Bowers said it was difficult for him to understand sending his child across town when he can look out his bedroom window at Westminster Elementary. The new school is on Gist Road off Kate Wagner Road at the city's east end.

"Unfortunately, that happens a lot," said Vernon F. Smith Jr., director of school support facilities.But he said boundary lines have to be drawn somewhere.

The redistricting will affect 530 to 572 students.



WESTMINSTER -- Carroll County General Hospital willtrade in its older beds for new ones in the spring, as part of a hospital-wide replacement program, said spokeswoman Gill Chamblin.

The hospital is licensed for 148 beds. In May, it will replace 92 of them with newer, more sophisticated models, Chamblin said. In July 1993, another 16 beds will be replaced, she said. Beds now in use are at least 15 and sometimes 20 years old, Chamblin said.

Counting the trade-in value of the old beds, the hospital will spend $460,000 on the new frames, mattresses, night stands and over-the-bed tables, Chamblin said. The hospital will consider financing the purchase, but otherwise will pay for it from general revenue regularly set aside for new equipment purchases.

Some features of the new beds include having the radio and TV controls built into the side rails and always within reach of the patient.

"When you spend a week or five days in the hospital, your bed becomes your whole world," Chamblin said. "Thesebeds are top of the line. They're safer and more comfortable."


The new chairman of the state Drug and Alcohol Abuse Commission wanted to know from officials here whether Carroll residents would be willing to spend more tax money to combat abuse.

Dr. Neil Solomon, the new chairman, visited Thursday with the county commissioners and representatives from education, social services, public health and law enforcement.

Solomon discussed state budget cuts and asked Commissioners Donald I. Dell and Elmer C. Lippy whether they thought the majority of county residents would be willing to increase taxes for education.

"Today, the majority probably would not," Dell said.

"What about health care?" Solomon asked.

"That might be more popular than education, considering the cost of health insurance," Dell said. He added that he thought residents would more likely accept a new tax to fight drugs and crime.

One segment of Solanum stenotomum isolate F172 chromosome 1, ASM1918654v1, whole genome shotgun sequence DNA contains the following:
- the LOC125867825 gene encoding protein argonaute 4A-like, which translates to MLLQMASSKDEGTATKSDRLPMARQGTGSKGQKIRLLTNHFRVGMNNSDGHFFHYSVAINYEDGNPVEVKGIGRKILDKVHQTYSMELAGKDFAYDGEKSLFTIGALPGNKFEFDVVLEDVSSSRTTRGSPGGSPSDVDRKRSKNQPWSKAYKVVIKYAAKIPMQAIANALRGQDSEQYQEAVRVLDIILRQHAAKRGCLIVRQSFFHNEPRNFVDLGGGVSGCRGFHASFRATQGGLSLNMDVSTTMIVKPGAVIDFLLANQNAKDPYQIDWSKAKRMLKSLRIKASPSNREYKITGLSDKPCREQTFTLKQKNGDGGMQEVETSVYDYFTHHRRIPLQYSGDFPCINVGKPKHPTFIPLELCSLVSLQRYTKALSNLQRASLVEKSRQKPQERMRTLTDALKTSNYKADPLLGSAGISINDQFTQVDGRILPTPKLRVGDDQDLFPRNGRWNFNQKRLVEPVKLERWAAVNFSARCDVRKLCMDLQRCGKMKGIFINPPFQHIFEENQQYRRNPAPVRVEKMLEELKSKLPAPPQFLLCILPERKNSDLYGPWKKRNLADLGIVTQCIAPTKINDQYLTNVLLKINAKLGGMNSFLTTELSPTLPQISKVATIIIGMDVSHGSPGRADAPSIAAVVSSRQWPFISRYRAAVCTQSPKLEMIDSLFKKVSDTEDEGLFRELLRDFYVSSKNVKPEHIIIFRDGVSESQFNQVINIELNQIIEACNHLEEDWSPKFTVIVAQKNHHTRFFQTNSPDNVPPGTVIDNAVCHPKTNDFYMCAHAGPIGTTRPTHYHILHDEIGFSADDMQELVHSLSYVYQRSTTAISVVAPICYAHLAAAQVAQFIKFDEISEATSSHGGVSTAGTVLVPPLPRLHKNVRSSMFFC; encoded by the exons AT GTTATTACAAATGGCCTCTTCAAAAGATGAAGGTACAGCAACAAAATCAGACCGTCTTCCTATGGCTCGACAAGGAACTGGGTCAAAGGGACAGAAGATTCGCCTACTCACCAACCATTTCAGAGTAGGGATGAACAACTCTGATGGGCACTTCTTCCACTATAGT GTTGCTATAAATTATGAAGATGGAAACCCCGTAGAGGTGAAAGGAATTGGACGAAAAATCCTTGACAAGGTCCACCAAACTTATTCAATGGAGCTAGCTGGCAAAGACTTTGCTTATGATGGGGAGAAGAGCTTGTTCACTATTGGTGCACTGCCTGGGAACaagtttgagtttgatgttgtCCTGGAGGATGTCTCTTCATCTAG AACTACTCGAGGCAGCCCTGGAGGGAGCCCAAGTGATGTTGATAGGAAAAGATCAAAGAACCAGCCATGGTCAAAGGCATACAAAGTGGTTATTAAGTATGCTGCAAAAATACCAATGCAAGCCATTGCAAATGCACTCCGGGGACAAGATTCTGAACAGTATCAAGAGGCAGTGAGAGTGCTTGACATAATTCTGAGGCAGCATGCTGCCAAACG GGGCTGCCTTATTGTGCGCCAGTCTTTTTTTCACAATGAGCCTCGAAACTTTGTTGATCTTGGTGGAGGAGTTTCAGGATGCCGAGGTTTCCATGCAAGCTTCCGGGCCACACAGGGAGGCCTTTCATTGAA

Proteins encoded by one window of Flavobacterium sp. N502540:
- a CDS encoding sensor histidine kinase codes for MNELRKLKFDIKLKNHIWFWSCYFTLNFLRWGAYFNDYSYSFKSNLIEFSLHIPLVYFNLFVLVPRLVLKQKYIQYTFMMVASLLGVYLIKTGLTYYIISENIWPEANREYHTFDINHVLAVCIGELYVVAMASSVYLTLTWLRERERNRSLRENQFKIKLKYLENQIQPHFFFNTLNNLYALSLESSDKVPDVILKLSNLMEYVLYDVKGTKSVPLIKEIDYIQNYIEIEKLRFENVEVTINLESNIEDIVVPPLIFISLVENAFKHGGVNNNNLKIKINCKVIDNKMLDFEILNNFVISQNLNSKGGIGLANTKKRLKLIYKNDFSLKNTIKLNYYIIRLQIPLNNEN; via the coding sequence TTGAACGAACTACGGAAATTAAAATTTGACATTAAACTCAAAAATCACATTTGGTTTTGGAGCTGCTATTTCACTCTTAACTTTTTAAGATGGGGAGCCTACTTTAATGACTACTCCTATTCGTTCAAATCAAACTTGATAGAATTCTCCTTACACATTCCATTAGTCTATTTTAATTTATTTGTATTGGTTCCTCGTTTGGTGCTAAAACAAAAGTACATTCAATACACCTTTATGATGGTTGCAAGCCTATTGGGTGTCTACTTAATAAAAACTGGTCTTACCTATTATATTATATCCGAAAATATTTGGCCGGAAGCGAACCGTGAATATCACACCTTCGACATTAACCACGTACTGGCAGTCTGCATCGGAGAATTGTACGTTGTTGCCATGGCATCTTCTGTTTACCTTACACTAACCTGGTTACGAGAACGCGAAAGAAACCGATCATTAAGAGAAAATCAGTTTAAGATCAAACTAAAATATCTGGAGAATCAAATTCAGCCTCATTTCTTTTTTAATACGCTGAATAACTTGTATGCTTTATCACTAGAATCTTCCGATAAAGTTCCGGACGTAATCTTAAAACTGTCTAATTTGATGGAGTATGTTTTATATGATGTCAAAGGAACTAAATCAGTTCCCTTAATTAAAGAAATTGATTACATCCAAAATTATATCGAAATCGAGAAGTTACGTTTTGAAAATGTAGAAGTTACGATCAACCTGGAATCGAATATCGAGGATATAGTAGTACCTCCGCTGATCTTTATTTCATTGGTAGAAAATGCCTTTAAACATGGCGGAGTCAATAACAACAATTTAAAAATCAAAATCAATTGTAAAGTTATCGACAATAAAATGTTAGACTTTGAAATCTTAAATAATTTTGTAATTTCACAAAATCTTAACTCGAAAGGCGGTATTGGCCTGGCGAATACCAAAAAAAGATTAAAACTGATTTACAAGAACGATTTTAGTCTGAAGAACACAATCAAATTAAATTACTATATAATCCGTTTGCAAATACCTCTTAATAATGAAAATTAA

Lippy, in contrast,said he didn't think residents would spend more for any of those causes.

"The answer to all of the above is: No, I don't think they'llgo for it," Lippy said.

cil makes case

Representatives from the Carroll County Arts Council appeared before the county commissioners Thursday to appeal that their already-slashed budget be spared further cuts in the coming fiscal year.

The arts council arranges and sponsors a variety of arts and cultural events throughout the county during the year.

"We're not here to ask for money," said Director Robert Kersey. "We're making do very well. As a matter of fact, we'rereally on the move."

For example, Kersey said, the council has finalized arrangements to relocate its headquarters to office space in the basement of the Winchester Exchange on East Main Street that meets federal requirements for public offices to be handicapped accessible.

The council's budget for the current fiscal year is $15,000, down from $29,000 the previous year.

The commissioners said they supported the council, but couldn't make any budgetary promises.

"Times will not be bad forever, and you'll have a friend here," said Commissioner Vice President Elmer Lippy.

The budget hearing for the Arts Council is set for March 19 before the commissioners.



MOUNT AIRY -- Fiscal year 1993 doesn'tbegin until July 1, but the Town Council will begin discussing the budget for the coming year at its regular monthly meeting tomorrow.

The meeting is scheduled for 8 p.m. at the Town House on Park Avenue.

The Town Council also will continue discussion of a proposed franchise agreement from Frederick Cablevision Inc., which wants to cometo Mount Airy and compete with Prestige Cable TV of Maryland Inc.

Because of some customers' dissatisfaction with Prestige's service and prices, the council asked Frederick Cablevision to submit a proposed operating agreement for offering cable service to the town of 3,993 residents.

The council received the agreement last month, and referred it to the Mount Airy Cable TV Commission.

Also tomorrow, the council will discuss -- and likely vote on -- a pair of rezoning requests, one of which includes an annexation proposal.

Last month, the council conducted a public hearing on a request from Main Street Limited Partnership Inc. for the annexation and rezoning of 4.6 acresnorth of Horpel Drive and east of North Main Street.

At the same hearing, the took comments on a request from Merridale Gardens Limited Partnership Inc. for the rezoning of 13 acres behind the Mount AiryShopping Center from a business zoning to the town's highest-densityresidential zoning.

Several residents from a neighborhood adjacent to the parcel turned out at the January hearing to express concernsabout increased traffic.